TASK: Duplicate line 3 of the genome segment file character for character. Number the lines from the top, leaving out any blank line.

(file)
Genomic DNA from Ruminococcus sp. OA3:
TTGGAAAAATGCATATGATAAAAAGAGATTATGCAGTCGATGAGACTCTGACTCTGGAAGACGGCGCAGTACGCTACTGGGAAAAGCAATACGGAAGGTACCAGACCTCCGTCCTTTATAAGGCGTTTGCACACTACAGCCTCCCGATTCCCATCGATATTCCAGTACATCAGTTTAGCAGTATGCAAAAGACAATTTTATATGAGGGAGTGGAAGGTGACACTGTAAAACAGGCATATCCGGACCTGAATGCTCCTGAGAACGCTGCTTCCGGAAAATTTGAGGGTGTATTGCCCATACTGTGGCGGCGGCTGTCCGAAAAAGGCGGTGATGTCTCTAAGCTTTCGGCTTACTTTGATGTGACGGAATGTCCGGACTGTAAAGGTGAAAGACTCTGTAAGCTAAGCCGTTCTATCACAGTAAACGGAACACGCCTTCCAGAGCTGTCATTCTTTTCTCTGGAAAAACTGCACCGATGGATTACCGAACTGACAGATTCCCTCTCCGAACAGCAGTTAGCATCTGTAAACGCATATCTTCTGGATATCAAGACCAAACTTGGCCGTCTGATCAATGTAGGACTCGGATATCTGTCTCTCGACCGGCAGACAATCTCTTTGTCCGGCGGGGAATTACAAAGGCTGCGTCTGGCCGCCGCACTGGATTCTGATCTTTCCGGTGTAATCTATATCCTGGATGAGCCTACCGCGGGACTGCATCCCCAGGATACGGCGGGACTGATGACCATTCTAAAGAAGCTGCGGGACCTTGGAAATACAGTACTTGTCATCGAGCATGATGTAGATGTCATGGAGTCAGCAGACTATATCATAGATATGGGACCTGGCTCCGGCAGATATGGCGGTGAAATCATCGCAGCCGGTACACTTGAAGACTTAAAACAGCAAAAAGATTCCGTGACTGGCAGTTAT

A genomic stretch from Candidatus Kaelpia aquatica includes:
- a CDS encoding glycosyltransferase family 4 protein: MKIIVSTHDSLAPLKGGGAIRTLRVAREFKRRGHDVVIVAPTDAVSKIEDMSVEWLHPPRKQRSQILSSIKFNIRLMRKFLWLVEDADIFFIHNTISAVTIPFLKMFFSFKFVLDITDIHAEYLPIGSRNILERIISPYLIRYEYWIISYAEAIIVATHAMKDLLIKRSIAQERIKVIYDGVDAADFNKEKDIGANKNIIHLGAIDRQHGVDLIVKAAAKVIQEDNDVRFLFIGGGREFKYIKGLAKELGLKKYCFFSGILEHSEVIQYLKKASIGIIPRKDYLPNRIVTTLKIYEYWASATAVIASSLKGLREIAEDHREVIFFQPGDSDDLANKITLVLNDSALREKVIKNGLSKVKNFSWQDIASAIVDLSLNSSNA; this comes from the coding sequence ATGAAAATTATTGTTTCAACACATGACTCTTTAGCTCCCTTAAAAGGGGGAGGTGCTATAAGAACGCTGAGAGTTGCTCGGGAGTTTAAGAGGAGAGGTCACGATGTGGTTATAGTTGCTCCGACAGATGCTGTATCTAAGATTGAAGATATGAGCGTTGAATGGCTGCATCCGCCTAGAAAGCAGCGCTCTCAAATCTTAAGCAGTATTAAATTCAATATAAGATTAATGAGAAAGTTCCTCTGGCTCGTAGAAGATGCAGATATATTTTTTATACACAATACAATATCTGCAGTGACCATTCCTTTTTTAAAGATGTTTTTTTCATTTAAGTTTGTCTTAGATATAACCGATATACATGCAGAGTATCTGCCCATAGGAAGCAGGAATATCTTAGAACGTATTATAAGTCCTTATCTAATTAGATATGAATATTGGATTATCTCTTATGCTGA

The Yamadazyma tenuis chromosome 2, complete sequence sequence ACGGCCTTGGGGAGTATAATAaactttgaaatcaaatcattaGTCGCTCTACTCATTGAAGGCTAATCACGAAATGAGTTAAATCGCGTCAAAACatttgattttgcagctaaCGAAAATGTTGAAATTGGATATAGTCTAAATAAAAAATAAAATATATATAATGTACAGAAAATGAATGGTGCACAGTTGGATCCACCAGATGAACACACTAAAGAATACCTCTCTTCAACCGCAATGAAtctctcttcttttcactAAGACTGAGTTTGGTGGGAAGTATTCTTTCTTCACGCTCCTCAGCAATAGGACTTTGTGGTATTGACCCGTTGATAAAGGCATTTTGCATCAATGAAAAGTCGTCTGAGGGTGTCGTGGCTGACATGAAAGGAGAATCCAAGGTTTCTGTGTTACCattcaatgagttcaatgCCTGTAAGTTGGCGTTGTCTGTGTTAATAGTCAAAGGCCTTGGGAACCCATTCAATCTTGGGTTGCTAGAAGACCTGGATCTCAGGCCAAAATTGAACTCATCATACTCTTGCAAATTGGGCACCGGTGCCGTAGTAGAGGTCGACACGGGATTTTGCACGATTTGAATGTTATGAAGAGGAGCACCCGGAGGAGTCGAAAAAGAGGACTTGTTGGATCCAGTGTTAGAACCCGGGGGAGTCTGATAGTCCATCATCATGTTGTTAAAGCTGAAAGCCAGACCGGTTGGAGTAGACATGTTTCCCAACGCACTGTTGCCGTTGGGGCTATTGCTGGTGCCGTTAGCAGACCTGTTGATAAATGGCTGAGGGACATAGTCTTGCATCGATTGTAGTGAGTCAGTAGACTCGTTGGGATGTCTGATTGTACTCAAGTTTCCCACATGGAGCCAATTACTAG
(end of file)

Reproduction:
A genomic stretch from Candidatus Kaelpia aquatica includes: